Van Helsing Review – The Monster Mash Catastrophe

Van Helsing Review – The Monster Mash Catastrophe

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Hugh Jackman is a great actor. You wouldn’t think that after watching Van Helsing. Well, that’s if you do actually watch this film. I vaguely remember watching this film a few years ago and this time round my memory was revitalised. I’m not sure where or why I watched this film last time, and I’m not sure why I watched it this time either. Now I must preface this review with the warning that I watched this film with my dad. Why do I have to warn you about that? Because as I was writing my notes my dad would decide to scream at random points in the film in an attempt to scare me. It worked once or twice, so for that I apologise.

Characters within this film ranged from solid heroes (Van Helsing) to comical scapegoats (Friar Carl) and of course, an enjoyable anti-hero (Frankenstein’s monster). But oddly enough, the villain of the film is downright hilarious. I do mean hilarious in a bad way of course. Count Dracula, played by Richard Roxburgh, is a pretty bad and strange performance. I think this is most probably because of the utterly ridiculous accent put on by Roxburgh. He’s got a ponytail, so we know not only he is the villain, but he’s also a bit of a dick too. To be honest his performance was something resemblant of The Count from Sesame Street (1969 – Ongoing) It’s not just Roxburgh though, the three wives of Dracula are equally as overacted and silly. I suppose that’s what happens when you’re a vampire though, you have no real understanding of acting.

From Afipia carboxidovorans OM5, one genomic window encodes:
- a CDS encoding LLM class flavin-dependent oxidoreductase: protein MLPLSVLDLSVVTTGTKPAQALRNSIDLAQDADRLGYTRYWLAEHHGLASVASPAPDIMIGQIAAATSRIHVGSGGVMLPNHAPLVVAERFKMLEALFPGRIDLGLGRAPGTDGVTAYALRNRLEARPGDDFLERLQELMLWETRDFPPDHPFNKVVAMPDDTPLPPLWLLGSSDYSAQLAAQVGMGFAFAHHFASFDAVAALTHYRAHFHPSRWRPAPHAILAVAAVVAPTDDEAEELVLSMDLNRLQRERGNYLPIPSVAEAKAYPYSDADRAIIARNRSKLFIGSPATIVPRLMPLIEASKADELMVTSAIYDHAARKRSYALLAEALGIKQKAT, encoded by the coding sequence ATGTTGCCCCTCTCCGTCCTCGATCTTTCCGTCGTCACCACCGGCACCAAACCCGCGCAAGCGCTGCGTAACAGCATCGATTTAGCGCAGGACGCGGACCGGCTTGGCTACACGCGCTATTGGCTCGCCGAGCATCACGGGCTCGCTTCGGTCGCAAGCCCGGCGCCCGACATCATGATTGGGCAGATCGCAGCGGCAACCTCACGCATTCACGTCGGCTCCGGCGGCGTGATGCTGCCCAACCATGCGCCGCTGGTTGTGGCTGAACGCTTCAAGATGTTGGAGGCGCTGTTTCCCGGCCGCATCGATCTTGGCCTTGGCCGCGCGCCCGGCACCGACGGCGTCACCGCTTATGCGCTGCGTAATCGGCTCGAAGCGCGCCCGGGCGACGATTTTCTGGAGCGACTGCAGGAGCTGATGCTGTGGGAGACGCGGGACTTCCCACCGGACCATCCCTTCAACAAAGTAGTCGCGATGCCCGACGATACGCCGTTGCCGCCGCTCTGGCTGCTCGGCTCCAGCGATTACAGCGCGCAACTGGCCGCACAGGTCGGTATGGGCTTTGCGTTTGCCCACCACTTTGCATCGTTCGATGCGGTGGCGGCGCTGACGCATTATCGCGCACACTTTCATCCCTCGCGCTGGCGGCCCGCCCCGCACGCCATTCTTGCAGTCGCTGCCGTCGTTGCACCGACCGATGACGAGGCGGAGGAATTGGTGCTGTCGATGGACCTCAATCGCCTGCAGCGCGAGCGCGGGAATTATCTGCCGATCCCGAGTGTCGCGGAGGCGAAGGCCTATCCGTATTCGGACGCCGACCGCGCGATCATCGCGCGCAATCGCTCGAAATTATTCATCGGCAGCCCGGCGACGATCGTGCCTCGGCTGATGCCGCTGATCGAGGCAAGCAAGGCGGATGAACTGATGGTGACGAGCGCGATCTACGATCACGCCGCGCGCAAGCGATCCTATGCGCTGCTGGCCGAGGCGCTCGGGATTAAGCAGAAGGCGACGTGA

Also, what the hell was up with Dracula’s minion things, They’re featured frequently throughout the film but honestly don’t serve much of a threat. To my recollection, we never see Van Helsing or any of the heroes attack any of them. If I’m honest they sort of look like weird Jawa things from Star Wars Episode IV: A New Hope (1977). Hell, forget the Jawa comparison, they look like they’ve been ripped out of an old episode of Doctor Who (1963 – 1989). Give them their own TV Show and we’ll see them battling some much more fitting heroes. Actually, get rid of both of those analogies, they’re evil Oompa-Loompas from Willy Wonka and the Chocolate Factory (1971).